Home Click here for feedback... but not to ask me for a loan

Click here for feedback... but not to ask me for a loan

Seth Godin is complaining about the sense of entitlement on display from the strangers showing up in his inbox

Incoming “personal” notes from people two or three handshakes away are now insisting that I help format PowerPoint presentations, introduce them to just the right hiring executive, contribute to their next project or drag myself downtown for lunch to discuss how I might give them some advice.

I’m quite familiar with this phenomenon… indeed, I temporarily brought down of all my personal pages a few years ago because of a pseudo-stalking incident. My friend Paul has even taken to posting an elaborate “How to contact Paul” page that instructs his readers on how best to contact him. (Speaking of which, drop him a line and ask if you can borrow twenty bucks. Tell him I sent you.)

Where’s the balance? If bloggers, writers and journalists desired obscurity they wouldn’t be bloggers, writers and journalists. The problem, though, lies in the sense of familiarity one’s readership has with them, and the tendency to forget that said familiarity goes in only one direction.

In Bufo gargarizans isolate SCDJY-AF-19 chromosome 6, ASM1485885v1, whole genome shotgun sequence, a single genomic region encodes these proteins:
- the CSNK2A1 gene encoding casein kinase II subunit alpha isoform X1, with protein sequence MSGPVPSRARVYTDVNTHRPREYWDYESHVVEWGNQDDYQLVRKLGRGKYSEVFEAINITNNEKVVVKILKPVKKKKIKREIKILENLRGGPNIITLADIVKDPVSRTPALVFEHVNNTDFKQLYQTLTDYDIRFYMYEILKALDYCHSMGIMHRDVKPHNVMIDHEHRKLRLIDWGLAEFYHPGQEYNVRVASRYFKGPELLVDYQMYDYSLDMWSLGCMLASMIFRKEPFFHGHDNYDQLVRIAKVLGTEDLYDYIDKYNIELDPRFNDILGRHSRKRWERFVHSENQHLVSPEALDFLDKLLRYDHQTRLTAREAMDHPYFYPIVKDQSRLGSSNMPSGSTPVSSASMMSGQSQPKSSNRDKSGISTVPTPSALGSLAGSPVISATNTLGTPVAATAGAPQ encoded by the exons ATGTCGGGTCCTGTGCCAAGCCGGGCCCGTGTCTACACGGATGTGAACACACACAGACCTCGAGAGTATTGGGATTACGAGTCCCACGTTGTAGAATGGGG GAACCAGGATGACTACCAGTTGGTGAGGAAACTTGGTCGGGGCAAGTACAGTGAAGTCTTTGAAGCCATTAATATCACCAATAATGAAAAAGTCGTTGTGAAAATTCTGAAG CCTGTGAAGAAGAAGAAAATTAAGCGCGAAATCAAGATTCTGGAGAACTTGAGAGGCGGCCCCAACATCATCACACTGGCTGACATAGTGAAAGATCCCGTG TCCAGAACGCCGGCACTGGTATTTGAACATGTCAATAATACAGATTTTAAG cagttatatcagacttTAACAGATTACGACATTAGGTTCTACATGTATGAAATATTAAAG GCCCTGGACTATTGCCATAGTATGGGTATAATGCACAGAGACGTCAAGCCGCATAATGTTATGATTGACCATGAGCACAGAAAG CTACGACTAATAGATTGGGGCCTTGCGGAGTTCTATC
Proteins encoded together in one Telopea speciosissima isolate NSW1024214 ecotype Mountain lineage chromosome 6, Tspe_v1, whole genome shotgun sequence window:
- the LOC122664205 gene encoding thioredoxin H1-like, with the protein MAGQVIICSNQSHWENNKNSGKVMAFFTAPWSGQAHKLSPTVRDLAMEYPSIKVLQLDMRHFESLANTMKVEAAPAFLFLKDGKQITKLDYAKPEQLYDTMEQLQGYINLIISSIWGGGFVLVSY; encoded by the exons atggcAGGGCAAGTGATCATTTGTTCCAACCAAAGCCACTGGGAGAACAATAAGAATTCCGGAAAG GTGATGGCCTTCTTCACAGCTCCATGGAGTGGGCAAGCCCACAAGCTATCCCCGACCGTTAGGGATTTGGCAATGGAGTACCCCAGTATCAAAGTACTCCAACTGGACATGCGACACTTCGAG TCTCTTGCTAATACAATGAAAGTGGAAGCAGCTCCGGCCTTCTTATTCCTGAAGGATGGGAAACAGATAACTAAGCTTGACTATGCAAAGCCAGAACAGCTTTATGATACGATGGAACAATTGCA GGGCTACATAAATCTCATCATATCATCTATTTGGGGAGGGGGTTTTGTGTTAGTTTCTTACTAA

The issue is more pronounced when one is blogging as a way to promote their business or consultancy: these people need to make sure that their prospective customers are able to contact them, but need some way to sort the valuable contacts (i.e. “we’d like to engage your company’s services, and we’re willing to pay”) from the noise (i.e. “can you loan me twenty bucks? JRJ said you would.”) It’s tough to do, but if you’re trying to promote your venture on the web it’s just something you’ve got to do.

This post is licensed under CC BY 4.0 by the author.